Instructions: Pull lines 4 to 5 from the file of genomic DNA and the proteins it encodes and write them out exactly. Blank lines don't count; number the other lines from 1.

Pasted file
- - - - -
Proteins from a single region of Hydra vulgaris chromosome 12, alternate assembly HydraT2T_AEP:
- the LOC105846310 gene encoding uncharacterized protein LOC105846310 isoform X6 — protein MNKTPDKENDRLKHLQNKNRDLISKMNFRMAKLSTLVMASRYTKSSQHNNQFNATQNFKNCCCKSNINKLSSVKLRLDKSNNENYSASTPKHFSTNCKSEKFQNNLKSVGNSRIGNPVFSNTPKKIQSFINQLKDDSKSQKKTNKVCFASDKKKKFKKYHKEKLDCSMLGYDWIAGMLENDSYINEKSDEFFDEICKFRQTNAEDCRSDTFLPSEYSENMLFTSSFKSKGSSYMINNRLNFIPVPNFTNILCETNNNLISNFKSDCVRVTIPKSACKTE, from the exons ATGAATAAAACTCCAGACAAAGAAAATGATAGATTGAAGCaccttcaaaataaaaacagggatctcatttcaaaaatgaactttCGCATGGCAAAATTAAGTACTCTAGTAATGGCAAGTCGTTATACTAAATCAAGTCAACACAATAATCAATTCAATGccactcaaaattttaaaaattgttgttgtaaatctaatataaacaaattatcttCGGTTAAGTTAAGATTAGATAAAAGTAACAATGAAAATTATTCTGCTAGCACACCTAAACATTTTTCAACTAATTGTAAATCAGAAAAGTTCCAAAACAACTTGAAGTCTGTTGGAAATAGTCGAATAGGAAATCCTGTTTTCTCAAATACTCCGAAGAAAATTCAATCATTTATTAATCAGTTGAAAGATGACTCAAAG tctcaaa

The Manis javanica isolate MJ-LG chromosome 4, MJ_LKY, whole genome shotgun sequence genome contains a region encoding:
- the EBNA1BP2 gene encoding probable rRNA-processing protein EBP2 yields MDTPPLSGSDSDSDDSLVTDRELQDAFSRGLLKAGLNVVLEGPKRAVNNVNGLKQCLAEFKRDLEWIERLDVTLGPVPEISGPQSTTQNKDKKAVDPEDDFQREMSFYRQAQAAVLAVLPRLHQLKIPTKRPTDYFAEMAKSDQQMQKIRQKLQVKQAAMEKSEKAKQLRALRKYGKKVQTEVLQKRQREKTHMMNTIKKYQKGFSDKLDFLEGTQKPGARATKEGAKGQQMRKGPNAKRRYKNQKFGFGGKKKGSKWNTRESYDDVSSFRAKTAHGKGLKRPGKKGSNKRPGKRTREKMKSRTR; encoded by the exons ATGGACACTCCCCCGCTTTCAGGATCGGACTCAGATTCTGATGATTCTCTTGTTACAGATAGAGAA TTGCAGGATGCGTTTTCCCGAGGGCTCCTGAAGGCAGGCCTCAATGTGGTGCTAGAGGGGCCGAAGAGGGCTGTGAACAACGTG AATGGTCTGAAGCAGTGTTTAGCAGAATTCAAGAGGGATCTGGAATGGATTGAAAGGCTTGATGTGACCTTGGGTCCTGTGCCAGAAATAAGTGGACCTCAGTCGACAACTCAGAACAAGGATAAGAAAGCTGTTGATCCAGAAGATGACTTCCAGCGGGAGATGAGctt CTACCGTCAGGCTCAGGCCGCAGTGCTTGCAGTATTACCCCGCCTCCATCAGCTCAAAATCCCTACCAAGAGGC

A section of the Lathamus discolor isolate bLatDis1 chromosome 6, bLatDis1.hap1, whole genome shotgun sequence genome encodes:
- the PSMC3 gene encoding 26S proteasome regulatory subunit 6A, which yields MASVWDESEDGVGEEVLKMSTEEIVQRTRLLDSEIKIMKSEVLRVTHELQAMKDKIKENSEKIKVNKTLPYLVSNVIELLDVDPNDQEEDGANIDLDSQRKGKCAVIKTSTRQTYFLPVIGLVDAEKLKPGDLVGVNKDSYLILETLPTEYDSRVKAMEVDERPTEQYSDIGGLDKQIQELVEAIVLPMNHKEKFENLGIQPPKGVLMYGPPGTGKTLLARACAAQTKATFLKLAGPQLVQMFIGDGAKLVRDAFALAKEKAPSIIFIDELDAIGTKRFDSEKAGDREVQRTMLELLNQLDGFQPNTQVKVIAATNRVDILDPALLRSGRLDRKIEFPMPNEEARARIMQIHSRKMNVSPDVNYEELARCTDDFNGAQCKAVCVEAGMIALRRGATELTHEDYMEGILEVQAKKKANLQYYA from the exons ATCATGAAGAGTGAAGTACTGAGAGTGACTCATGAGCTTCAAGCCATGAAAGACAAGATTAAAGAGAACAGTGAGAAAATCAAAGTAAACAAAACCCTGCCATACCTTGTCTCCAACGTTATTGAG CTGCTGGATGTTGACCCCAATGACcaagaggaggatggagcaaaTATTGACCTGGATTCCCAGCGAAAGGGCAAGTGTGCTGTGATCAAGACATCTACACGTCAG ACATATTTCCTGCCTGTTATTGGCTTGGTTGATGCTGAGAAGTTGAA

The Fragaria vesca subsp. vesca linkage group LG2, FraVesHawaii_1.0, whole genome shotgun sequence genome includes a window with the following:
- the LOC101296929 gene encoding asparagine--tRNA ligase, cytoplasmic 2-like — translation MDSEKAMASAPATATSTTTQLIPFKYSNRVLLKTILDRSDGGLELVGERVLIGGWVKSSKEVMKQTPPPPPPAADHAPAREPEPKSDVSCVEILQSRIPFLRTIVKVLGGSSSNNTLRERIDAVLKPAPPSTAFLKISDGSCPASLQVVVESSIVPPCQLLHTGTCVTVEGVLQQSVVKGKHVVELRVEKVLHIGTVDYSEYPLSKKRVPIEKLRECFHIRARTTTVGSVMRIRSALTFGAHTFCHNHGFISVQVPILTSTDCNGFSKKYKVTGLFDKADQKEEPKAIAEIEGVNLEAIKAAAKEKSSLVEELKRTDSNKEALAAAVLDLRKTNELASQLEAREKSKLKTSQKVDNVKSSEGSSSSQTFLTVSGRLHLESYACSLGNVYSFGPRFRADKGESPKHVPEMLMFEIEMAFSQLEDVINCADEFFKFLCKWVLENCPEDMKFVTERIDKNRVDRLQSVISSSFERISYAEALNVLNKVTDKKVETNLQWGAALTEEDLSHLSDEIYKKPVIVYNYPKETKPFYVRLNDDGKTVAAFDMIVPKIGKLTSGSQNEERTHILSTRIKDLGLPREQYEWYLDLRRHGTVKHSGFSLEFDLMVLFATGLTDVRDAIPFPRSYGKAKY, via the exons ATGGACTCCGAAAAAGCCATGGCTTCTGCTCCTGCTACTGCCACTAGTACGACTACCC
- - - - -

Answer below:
- the EBNA1BP2 gene encoding probable rRNA-processing protein EBP2 yields MDTPPLSGSDSDSDDSLVTDRELQDAFSRGLLKAGLNVVLEGPKRAVNNVNGLKQCLAEFKRDLEWIERLDVTLGPVPEISGPQSTTQNKDKKAVDPEDDFQREMSFYRQAQAAVLAVLPRLHQLKIPTKRPTDYFAEMAKSDQQMQKIRQKLQVKQAAMEKSEKAKQLRALRKYGKKVQTEVLQKRQREKTHMMNTIKKYQKGFSDKLDFLEGTQKPGARATKEGAKGQQMRKGPNAKRRYKNQKFGFGGKKKGSKWNTRESYDDVSSFRAKTAHGKGLKRPGKKGSNKRPGKRTREKMKSRTR; encoded by the exons ATGGACACTCCCCCGCTTTCAGGATCGGACTCAGATTCTGATGATTCTCTTGTTACAGATAGAGAA TTGCAGGATGCGTTTTCCCGAGGGCTCCTGAAGGCAGGCCTCAATGTGGTGCTAGAGGGGCCGAAGAGGGCTGTGAACAACGTG AATGGTCTGAAGCAGTGTTTAGCAGAATTCAAGAGGGATCTGGAATGGATTGAAAGGCTTGATGTGACCTTGGGTCCTGTGCCAGAAATAAGTGGACCTCAGTCGACAACTCAGAACAAGGATAAGAAAGCTGTTGATCCAGAAGATGACTTCCAGCGGGAGATGAGctt CTACCGTCAGGCTCAGGCCGCAGTGCTTGCAGTATTACCCCGCCTCCATCAGCTCAAAATCCCTACCAAGAGGC

A section of the Lathamus discolor isolate bLatDis1 chromosome 6, bLatDis1.hap1, whole genome shotgun sequence genome encodes: